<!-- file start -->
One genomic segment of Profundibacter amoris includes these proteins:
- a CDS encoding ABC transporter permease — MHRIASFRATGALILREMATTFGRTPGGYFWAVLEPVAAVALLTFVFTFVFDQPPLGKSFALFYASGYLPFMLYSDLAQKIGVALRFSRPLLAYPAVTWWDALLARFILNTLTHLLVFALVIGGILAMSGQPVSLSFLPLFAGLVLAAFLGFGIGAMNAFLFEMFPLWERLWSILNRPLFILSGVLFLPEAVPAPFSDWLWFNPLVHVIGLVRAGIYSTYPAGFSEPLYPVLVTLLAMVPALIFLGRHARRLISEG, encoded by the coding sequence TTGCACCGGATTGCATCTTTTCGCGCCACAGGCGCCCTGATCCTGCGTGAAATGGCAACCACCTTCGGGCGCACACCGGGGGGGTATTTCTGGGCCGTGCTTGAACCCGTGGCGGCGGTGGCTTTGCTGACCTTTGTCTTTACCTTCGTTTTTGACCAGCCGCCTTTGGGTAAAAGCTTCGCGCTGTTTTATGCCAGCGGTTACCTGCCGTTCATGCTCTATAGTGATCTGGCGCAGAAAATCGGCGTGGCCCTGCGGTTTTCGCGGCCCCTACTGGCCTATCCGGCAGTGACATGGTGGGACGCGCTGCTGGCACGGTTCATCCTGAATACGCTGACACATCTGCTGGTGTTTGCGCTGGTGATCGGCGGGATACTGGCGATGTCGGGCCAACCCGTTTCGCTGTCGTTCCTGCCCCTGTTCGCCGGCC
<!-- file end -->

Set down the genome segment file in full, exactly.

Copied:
One genomic segment of Profundibacter amoris includes these proteins:
- a CDS encoding ABC transporter permease — MHRIASFRATGALILREMATTFGRTPGGYFWAVLEPVAAVALLTFVFTFVFDQPPLGKSFALFYASGYLPFMLYSDLAQKIGVALRFSRPLLAYPAVTWWDALLARFILNTLTHLLVFALVIGGILAMSGQPVSLSFLPLFAGLVLAAFLGFGIGAMNAFLFEMFPLWERLWSILNRPLFILSGVLFLPEAVPAPFSDWLWFNPLVHVIGLVRAGIYSTYPAGFSEPLYPVLVTLLAMVPALIFLGRHARRLISEG, encoded by the coding sequence TTGCACCGGATTGCATCTTTTCGCGCCACAGGCGCCCTGATCCTGCGTGAAATGGCAACCACCTTCGGGCGCACACCGGGGGGGTATTTCTGGGCCGTGCTTGAACCCGTGGCGGCGGTGGCTTTGCTGACCTTTGTCTTTACCTTCGTTTTTGACCAGCCGCCTTTGGGTAAAAGCTTCGCGCTGTTTTATGCCAGCGGTTACCTGCCGTTCATGCTCTATAGTGATCTGGCGCAGAAAATCGGCGTGGCCCTGCGGTTTTCGCGGCCCCTACTGGCCTATCCGGCAGTGACATGGTGGGACGCGCTGCTGGCACGGTTCATCCTGAATACGCTGACACATCTGCTGGTGTTTGCGCTGGTGATCGGCGGGATACTGGCGATGTCGGGCCAACCCGTTTCGCTGTCGTTCCTGCCCCTGTTCGCCGGCC